Business / Companies

Xuzhou Zhongsen bond default an 'individual case'

(Xinhua) Updated: 2014-04-05 09:30

BEIJING - The default on private bonds issued by Xuzhou Zhongsen will be handled in accordance with market rules, China Securities Regulatory Commission (CSRC) said on Friday.

In a post on its Weibo microblog, the CSRC said it has required the bond issuer, broker and insurer to fulfill their responsibilities to investors.

Xuzhou Zhongsen Tonghao New Board Company in East China's Jiangsu province, which manufactures construction materials, has missed an interest payment of some 18 million yuan ($2.9 million) on its 180 million yuan privately-placed bonds, according to media reports, the second default by a Chinese company in less than a month.

Last month, solar cell manufacturer Shanghai Chaori Solar Energy Science and Technology Co failed to pay the full 89.8 million yuan interest due March 7, the first default of a publicly-traded bond in China's onshore market since 1997.

The CSRC said Xuzhou Zhongsen, which is operating normally, failed to pay its bond interest because of a liquidity problem.

According to the CSRC, Hualong Securities, manager of the Xuzhou Zhongsen bond, had asked bond insurer Sino-capital Guaranty Trust Co Ltd to pay the interest on behalf of Xuzhou Zhongsen within 30 working days.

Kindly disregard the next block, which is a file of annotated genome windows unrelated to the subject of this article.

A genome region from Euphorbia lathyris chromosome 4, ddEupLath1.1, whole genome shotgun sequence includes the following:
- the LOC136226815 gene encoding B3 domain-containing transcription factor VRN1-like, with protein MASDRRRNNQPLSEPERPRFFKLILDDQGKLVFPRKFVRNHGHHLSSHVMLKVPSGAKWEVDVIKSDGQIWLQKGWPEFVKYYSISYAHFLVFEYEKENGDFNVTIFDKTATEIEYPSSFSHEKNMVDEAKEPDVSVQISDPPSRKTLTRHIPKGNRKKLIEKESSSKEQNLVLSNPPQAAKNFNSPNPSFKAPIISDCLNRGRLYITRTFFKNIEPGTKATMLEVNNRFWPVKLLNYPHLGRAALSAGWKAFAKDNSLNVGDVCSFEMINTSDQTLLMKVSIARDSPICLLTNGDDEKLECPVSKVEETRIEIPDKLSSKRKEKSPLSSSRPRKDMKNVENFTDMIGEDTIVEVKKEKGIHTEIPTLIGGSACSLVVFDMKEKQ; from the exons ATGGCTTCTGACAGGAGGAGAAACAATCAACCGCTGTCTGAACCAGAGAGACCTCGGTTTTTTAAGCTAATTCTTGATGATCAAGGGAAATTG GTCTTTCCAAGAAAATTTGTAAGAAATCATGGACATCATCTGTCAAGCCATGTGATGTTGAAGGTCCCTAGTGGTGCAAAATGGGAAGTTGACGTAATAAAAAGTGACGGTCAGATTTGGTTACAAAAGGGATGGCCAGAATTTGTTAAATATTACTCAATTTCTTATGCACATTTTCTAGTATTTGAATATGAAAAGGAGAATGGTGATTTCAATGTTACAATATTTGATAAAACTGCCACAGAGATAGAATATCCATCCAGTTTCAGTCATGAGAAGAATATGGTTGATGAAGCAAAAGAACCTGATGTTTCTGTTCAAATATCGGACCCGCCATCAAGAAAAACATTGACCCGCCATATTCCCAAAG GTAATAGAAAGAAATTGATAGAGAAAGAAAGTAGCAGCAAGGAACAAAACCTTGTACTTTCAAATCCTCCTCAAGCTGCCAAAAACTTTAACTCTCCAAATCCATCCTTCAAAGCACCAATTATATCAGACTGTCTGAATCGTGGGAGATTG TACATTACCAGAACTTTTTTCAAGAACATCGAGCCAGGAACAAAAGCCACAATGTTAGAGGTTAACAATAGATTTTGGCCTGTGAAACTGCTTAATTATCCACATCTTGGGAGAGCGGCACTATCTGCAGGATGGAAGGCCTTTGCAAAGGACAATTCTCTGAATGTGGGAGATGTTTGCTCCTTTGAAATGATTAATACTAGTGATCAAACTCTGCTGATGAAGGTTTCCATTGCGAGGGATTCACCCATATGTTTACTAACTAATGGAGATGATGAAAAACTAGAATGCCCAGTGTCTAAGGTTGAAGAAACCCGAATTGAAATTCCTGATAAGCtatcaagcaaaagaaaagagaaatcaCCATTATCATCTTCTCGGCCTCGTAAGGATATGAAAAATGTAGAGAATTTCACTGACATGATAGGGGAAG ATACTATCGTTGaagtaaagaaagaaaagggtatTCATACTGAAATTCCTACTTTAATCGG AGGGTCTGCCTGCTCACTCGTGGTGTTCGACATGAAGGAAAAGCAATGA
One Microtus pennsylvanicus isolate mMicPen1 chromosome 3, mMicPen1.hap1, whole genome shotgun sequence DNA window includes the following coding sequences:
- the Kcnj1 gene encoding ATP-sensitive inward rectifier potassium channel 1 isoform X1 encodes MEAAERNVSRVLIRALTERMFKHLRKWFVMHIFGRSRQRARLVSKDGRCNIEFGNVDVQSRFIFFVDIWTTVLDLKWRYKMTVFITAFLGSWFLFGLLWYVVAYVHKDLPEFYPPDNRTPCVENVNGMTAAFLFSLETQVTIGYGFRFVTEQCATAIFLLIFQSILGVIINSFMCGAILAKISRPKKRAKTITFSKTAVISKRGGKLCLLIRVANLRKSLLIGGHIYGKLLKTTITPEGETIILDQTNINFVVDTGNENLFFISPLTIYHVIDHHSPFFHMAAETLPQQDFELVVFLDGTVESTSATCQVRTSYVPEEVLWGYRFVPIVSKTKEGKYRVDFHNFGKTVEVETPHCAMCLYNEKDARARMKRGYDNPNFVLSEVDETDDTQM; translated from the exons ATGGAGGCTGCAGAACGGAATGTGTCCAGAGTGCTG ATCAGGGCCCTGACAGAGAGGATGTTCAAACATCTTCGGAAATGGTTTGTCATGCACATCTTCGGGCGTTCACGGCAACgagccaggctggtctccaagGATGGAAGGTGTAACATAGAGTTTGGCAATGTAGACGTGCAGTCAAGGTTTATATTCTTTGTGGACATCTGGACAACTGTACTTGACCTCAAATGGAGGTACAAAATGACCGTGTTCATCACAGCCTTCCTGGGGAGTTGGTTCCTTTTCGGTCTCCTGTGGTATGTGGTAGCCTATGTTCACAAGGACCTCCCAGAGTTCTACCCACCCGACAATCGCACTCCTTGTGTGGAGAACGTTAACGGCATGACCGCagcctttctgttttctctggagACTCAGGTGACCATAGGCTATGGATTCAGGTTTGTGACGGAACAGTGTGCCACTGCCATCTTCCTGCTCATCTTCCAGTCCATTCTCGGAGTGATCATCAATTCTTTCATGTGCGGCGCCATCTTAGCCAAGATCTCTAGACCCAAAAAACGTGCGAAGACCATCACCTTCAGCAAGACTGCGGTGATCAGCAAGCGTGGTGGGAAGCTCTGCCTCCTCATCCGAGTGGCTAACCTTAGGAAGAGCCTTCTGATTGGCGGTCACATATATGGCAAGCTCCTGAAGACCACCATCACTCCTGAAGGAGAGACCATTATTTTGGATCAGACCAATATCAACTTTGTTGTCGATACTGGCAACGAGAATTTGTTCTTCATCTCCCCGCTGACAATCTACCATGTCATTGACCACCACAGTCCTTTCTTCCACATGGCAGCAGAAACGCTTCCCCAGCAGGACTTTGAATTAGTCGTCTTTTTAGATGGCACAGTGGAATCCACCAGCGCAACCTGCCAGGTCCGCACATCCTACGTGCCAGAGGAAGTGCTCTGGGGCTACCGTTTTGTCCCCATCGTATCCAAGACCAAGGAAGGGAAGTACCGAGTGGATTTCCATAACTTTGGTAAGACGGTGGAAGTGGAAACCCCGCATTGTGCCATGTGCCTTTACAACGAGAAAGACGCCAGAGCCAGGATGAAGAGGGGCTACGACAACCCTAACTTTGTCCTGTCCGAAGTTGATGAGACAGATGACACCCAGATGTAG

Rating agency Moody's said the Xuzhou Zhongsen default would not reduce the ability of rated Chinese mainland non-financial companies to obtain funding.

Most of the Chinese mainland companies rated by Moody's will maintain access to multiple funding sources and Moody's sees little effect from any tightening that may occur in the onshore bond market following the defaults, said Moody's analyst Hu Kai.

The latest default, however, highlights the challenges facing small and medium companies as economic growth has slowed and the government allows market forces to play a larger role in the economy, Hu said.

"The government and Sate-owned banks did not step in to bail out the defaulting companies, as they have done in the past."

The lack of intervention was consistent with the central government's adoption of more market-oriented policies, which include increased tolerance of bond defaults, as it reforms the country's financial markets, he said.

"We believe the defaults will cause lenders to look more closely at the credit quality of companies," Hu added.

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